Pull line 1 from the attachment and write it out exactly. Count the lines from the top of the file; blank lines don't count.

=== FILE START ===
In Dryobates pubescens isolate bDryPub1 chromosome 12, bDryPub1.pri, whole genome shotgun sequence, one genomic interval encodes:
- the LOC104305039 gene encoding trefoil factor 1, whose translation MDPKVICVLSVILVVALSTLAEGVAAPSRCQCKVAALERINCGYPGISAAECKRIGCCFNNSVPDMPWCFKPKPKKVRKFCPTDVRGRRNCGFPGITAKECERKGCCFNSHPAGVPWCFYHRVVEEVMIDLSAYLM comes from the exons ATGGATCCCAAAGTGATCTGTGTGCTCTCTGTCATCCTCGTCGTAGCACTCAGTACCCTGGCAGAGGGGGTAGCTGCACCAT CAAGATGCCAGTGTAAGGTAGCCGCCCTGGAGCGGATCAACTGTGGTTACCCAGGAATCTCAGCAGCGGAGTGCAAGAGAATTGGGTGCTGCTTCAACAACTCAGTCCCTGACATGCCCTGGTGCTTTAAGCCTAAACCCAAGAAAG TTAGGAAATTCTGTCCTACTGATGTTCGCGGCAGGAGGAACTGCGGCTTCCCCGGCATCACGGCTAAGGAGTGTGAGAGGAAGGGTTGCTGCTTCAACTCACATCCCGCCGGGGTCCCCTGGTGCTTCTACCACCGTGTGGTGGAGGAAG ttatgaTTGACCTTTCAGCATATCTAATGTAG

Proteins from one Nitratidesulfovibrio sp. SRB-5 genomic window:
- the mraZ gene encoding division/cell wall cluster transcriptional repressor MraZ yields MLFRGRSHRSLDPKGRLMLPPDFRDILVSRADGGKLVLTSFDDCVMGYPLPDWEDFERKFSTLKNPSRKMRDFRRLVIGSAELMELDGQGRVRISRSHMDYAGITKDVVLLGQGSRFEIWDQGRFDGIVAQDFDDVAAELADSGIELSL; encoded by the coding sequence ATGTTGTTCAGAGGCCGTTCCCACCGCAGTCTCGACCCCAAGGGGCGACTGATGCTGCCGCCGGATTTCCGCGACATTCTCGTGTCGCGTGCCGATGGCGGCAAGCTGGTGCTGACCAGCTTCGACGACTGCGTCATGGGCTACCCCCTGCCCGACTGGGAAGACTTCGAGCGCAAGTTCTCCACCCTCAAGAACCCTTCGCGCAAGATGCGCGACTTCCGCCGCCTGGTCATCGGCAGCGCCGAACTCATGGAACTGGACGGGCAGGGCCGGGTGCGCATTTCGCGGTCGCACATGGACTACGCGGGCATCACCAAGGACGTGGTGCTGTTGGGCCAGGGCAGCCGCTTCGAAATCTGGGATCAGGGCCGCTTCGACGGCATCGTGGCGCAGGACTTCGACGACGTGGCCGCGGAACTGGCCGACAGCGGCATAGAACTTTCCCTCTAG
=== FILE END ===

In Dryobates pubescens isolate bDryPub1 chromosome 12, bDryPub1.pri, whole genome shotgun sequence, one genomic interval encodes: